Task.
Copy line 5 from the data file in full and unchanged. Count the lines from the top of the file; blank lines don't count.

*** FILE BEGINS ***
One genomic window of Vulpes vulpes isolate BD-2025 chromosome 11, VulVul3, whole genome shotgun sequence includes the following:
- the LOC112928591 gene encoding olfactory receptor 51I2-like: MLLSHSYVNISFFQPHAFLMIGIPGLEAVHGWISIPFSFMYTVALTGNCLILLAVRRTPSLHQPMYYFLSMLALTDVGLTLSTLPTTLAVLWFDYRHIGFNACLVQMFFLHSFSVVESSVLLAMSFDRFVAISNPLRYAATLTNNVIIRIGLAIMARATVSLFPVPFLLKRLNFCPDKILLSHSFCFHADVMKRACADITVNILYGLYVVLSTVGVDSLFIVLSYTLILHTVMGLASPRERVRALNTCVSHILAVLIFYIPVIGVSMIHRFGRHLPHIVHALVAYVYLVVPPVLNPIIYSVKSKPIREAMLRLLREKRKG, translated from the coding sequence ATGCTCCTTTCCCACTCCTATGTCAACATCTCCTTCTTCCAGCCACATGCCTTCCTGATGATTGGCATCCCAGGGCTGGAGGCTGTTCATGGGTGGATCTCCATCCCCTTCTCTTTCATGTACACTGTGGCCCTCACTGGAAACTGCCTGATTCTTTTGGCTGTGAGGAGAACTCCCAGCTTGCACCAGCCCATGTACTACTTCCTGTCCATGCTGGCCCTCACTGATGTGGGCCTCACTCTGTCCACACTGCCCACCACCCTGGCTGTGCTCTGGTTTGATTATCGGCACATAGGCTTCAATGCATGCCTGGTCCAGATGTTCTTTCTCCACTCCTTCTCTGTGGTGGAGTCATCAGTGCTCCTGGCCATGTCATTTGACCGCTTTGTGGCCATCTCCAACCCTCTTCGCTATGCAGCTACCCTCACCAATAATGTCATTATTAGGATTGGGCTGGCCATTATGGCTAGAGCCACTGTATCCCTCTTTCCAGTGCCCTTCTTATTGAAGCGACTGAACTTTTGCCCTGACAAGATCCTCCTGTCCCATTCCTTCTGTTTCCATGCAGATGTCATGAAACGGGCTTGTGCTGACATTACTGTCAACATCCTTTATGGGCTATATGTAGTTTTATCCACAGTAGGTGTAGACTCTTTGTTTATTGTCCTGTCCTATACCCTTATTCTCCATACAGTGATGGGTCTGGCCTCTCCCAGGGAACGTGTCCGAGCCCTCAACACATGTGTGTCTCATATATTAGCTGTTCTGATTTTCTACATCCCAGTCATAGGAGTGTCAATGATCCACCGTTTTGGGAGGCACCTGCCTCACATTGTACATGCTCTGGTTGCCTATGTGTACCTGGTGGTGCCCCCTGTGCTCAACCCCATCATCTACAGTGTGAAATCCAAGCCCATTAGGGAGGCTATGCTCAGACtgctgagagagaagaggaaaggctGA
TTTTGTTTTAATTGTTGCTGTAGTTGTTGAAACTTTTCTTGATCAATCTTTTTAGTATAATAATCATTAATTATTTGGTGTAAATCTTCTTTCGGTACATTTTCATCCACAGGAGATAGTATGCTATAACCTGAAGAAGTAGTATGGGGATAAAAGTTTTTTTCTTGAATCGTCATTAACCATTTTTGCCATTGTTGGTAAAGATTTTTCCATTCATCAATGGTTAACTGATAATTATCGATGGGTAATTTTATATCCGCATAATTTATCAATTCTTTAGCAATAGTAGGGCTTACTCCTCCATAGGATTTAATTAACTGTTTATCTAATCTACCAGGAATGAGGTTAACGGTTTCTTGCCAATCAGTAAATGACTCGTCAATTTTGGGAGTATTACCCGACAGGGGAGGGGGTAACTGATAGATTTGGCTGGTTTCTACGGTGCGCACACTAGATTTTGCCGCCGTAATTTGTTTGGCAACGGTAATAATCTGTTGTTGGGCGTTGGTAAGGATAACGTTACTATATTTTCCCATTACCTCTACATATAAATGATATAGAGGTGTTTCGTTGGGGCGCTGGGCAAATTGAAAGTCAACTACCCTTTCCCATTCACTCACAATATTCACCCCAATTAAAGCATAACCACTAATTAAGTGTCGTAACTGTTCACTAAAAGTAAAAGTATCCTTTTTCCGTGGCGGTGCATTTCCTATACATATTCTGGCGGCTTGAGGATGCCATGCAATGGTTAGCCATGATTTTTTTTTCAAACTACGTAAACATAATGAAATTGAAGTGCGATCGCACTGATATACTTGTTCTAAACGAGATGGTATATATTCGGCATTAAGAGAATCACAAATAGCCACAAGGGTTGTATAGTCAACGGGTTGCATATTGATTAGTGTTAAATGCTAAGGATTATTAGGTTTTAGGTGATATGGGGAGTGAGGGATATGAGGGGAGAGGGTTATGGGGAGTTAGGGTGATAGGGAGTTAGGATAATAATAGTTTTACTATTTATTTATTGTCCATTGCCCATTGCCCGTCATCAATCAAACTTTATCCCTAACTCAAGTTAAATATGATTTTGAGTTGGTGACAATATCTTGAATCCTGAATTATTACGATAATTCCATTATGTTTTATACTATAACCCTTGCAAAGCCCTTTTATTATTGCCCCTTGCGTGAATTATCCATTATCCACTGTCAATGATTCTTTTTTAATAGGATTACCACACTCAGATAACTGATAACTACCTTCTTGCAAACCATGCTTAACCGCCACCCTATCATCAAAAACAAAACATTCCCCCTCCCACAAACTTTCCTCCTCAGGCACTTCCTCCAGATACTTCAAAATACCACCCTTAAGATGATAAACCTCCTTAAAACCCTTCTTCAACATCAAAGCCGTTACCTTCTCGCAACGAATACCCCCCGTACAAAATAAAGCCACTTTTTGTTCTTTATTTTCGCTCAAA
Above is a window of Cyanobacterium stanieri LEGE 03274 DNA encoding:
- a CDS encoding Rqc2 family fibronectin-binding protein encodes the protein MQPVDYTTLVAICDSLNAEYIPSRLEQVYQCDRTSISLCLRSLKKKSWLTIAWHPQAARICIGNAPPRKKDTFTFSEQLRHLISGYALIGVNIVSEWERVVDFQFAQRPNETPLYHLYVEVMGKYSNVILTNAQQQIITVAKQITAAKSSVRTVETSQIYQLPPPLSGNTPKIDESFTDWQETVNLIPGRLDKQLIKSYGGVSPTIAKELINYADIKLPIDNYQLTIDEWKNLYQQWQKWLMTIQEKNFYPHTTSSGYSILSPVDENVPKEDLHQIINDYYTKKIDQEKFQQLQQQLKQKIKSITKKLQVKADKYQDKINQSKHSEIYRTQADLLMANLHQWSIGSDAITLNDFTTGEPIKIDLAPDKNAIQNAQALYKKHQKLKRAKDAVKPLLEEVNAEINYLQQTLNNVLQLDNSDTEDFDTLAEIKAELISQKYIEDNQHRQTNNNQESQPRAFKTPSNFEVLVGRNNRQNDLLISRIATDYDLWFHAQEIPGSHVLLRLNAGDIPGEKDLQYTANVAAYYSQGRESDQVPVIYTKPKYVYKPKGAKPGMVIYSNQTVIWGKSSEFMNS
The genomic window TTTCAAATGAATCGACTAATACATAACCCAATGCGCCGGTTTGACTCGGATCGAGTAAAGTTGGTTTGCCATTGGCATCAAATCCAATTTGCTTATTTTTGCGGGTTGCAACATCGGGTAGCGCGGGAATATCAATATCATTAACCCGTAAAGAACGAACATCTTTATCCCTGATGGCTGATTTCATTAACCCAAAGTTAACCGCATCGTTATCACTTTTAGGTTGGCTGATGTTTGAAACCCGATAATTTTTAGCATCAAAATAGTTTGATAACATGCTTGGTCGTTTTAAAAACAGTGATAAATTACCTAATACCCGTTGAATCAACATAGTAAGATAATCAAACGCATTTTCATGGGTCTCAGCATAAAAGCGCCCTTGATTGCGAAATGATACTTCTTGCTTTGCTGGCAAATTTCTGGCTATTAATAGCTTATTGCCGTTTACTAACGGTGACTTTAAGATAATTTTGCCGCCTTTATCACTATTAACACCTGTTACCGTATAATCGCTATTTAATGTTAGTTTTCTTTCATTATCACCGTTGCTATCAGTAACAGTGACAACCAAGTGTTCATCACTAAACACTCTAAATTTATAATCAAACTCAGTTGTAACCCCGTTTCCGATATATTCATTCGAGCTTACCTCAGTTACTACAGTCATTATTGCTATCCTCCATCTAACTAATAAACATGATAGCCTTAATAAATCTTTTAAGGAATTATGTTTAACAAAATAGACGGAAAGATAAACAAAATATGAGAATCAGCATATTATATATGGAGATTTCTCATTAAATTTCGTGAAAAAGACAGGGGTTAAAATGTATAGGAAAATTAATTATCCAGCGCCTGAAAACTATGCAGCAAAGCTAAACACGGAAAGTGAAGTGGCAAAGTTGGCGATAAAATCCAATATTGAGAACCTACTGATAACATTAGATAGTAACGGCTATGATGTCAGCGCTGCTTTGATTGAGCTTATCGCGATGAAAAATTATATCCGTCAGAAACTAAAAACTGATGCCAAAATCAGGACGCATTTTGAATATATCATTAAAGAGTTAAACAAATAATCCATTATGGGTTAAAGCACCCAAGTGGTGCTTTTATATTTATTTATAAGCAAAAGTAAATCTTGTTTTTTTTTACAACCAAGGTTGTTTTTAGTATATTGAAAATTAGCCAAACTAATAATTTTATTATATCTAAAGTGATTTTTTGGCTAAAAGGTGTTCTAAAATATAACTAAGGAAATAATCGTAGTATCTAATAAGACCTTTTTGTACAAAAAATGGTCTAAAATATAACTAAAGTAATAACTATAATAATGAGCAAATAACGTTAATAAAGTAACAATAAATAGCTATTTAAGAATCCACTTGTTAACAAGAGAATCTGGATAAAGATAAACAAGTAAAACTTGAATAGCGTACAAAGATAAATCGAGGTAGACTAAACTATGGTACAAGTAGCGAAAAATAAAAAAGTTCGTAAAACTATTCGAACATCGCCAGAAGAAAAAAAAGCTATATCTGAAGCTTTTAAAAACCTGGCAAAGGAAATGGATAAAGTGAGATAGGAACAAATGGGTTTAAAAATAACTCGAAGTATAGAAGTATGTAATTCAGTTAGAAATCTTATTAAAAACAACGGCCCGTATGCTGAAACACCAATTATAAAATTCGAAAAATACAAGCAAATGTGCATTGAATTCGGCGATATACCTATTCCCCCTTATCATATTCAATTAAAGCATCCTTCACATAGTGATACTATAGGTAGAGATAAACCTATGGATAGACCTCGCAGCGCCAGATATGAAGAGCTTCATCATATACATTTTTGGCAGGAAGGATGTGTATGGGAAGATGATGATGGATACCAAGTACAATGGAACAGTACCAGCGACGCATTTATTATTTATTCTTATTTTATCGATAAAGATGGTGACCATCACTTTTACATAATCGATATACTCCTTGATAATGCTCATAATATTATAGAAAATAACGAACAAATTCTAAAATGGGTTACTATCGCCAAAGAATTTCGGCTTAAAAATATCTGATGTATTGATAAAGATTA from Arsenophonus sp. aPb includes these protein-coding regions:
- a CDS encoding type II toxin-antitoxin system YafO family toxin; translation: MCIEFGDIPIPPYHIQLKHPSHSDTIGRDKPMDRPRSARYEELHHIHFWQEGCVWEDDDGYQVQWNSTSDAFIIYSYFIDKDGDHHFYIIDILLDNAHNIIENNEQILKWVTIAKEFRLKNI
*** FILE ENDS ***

- a CDS encoding Rqc2 family fibronectin-binding protein encodes the protein MQPVDYTTLVAICDSLNAEYIPSRLEQVYQCDRTSISLCLRSLKKKSWLTIAWHPQAARICIGNAPPRKKDTFTFSEQLRHLISGYALIGVNIVSEWERVVDFQFAQRPNETPLYHLYVEVMGKYSNVILTNAQQQIITVAKQITAAKSSVRTVETSQIYQLPPPLSGNTPKIDESFTDWQETVNLIPGRLDKQLIKSYGGVSPTIAKELINYADIKLPIDNYQLTIDEWKNLYQQWQKWLMTIQEKNFYPHTTSSGYSILSPVDENVPKEDLHQIINDYYTKKIDQEKFQQLQQQLKQKIKSITKKLQVKADKYQDKINQSKHSEIYRTQADLLMANLHQWSIGSDAITLNDFTTGEPIKIDLAPDKNAIQNAQALYKKHQKLKRAKDAVKPLLEEVNAEINYLQQTLNNVLQLDNSDTEDFDTLAEIKAELISQKYIEDNQHRQTNNNQESQPRAFKTPSNFEVLVGRNNRQNDLLISRIATDYDLWFHAQEIPGSHVLLRLNAGDIPGEKDLQYTANVAAYYSQGRESDQVPVIYTKPKYVYKPKGAKPGMVIYSNQTVIWGKSSEFMNS